Cozy Books

Mirriam’s post on cozy books (along with Jenny’s and Rachel’s) started to make me think about my favorite cozy books. This is the sort of fluffy, tasty book you read and reread again. Hmm… Lately I haven’t had a lot of time to read (let alone reread), but the idea of cozy books brought to mind a few of my favorites.
The Horse and His Boy

The my family’s copy of this book has a very well-creased spine; the pages have a familiar smell and crinkling sound to me. Along with The Dawn Treader, I’ve probably read this Narnia book the most. There’s just something so endearing about Shasta and his adventures with Bree; and how could you not like the mischievous Corin?

The Mistmantle Chronicles

Along with the Chronicles of Narnia, this is one of my favorite books. Urchin and his lovable bunch of animal friends are very near and dear to my heart (especially Crispin!).  And each book has a such a lovely cover!
Pippi Longstocking

What is there not to love about a girl with carrot-red hair, a monkey named Mr. Nelson, and horse who lives on the front porch of a house? Pippi’s adventures are so outrageously delightful it’s hard to not like them.
The Door Within Trilogy

the door within
Batson is still a favorite author of mine; he got me hooked on writing, and it was through his blog that I found Mirriam’s blog and then through hers that I found pretty much all of the other wonderful blogs I read.  I always found it hard to put a Batson book down, even when re-reading them.  Though it was only after I had read the series that I saw the Lord of the Rings movies and realized much Nock and Mallik are like Legolas and Gimli. 😛
So that’s my list of cozy books.  I could probably ramble on about some of my other childhood favorites,  such as Mrs. Piggle Wiggle, the Boxcar Children, and Redwall…but I’ll save those for another time.  What are some your favorite ‘cozy’ books?

First Snippets of a Story!

walrus 2

I’ve got such giddy feelings linking up this post—ever since I found Whisperings of the Pen, I’ve enjoyed reading other peoples’ snippets.  Sadly, these snippets aren’t as recently written as I would hope; Broken Glass kept me busy with edits during February.  But I’m so happy to finally link up!  So without further ado, here are some scribblings of my own.


With a quick and up-and-down glance, Jamie assessed the Walrus.  “But you look, er, plump to me.”

A sigh erupted from the Walrus.  “And you haven’t lived among walruses all your life.  If you saw some of my relatives, you’d understand!  They’re marvelously massive!  Splendidly substantial!  Admirably ample!”  With each emphatic statement, the walrus looked more and more deflated, like an old party balloon.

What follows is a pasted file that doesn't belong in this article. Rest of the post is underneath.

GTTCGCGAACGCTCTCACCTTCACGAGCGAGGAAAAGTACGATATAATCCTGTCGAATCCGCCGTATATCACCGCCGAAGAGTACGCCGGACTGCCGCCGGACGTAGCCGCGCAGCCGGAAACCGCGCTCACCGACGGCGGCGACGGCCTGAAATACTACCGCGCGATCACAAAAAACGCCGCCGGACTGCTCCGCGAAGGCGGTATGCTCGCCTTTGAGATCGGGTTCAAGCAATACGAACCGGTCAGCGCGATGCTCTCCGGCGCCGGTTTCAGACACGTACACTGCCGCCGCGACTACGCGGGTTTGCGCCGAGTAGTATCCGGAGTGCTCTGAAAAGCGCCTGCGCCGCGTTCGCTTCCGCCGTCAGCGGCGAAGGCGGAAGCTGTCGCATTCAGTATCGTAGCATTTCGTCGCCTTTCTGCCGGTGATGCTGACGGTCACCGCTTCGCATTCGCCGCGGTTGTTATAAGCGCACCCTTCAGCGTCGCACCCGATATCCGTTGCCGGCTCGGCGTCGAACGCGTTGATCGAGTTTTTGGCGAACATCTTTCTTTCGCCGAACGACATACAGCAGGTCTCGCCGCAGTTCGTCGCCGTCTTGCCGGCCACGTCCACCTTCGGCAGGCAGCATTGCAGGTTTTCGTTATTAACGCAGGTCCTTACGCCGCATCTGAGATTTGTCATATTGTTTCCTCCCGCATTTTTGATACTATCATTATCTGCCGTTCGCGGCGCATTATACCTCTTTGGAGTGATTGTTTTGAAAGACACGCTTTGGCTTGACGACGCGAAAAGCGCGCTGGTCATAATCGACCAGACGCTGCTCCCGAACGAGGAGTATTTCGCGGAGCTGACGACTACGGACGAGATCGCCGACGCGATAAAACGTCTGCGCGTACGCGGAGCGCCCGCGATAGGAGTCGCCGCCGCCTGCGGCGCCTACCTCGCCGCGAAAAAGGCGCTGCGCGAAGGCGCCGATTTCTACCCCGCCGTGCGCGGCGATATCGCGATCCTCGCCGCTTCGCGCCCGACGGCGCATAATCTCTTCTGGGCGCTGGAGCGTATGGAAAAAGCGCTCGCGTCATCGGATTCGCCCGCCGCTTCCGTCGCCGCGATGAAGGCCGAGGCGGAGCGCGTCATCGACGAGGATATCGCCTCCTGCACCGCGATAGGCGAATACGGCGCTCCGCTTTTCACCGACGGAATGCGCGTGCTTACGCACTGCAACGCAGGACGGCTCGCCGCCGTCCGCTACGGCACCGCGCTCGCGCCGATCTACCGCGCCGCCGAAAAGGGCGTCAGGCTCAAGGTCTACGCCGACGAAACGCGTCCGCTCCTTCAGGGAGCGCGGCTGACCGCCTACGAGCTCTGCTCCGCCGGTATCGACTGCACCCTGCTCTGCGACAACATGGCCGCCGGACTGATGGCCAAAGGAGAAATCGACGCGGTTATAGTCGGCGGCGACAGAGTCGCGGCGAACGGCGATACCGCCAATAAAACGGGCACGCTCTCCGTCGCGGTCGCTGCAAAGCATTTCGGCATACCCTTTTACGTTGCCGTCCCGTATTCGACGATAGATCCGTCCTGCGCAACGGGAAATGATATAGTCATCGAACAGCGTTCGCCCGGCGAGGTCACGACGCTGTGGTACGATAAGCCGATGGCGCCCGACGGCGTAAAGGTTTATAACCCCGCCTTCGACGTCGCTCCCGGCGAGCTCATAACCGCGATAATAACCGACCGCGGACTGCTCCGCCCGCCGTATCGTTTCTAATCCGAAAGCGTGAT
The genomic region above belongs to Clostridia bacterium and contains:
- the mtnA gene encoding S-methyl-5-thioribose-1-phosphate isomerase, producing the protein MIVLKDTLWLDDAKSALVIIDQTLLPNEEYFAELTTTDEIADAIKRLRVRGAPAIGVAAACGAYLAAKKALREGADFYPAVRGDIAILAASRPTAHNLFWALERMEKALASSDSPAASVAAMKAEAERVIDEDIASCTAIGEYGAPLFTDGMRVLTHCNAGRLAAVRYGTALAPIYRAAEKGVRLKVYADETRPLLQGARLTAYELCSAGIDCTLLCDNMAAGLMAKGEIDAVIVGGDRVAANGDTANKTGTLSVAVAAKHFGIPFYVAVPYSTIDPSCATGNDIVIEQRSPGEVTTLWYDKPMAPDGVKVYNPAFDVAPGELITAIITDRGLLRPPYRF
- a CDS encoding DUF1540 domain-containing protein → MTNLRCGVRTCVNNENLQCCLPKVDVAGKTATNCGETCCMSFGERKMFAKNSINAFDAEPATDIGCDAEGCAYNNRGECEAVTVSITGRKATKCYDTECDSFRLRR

–A Ticket to Yonder

“I couldn’t find him.”  Errol’s eyes turned back to Calibrey Hall.  “Your brother will have to live without his dog.”

“I’m actually relieved to hear that,” Colette laughed.  “I’ve never liked dogs.”


She shrugged.  “I don’t know…maybe it’s because they shed and slobber and reek of the disgusting things they roll in.”

–House of Featherstone

“Well, isn’t he a stick in the mud,” Leda sniffed.  She sniffed louder than she meant, and the balloon heard. With a slow twirl, he turned from his laptop and coffee to face them.

“If only I were as good as a stick in the mud,” he moaned.  “A stick is firm in the ground; it is purposely stubborn and down-in-the-dumps.  I am a balloon, fated to waft in the every-changing winds, pushed around by my senseless desires and fleeting fancies—”

“Oh, shut up,” the Walrus said irritably.  “It wasn’t a compliment.”

–A Ticket to Yonder

Nicholas slumped back in his seat and rubbed his face.  “Why are you so closed-minded?”

“I beg your pardon?”  She raised a blond eyebrow.  “I am not closed-minded.  I simply find no attraction in hurtling across the countryside surrounded by a thin casing of metal.”

“Oh, and bumbling over little backwoods roads in a matchbox is so much better.”  Nicholas rolled his eyes.  As if to agree with him, the carriage jostled over another hump in the road.  Though she was almost unceremoniously smashed into the window, Colette managed to keep her composure.  She usually did.

–House of Featherstone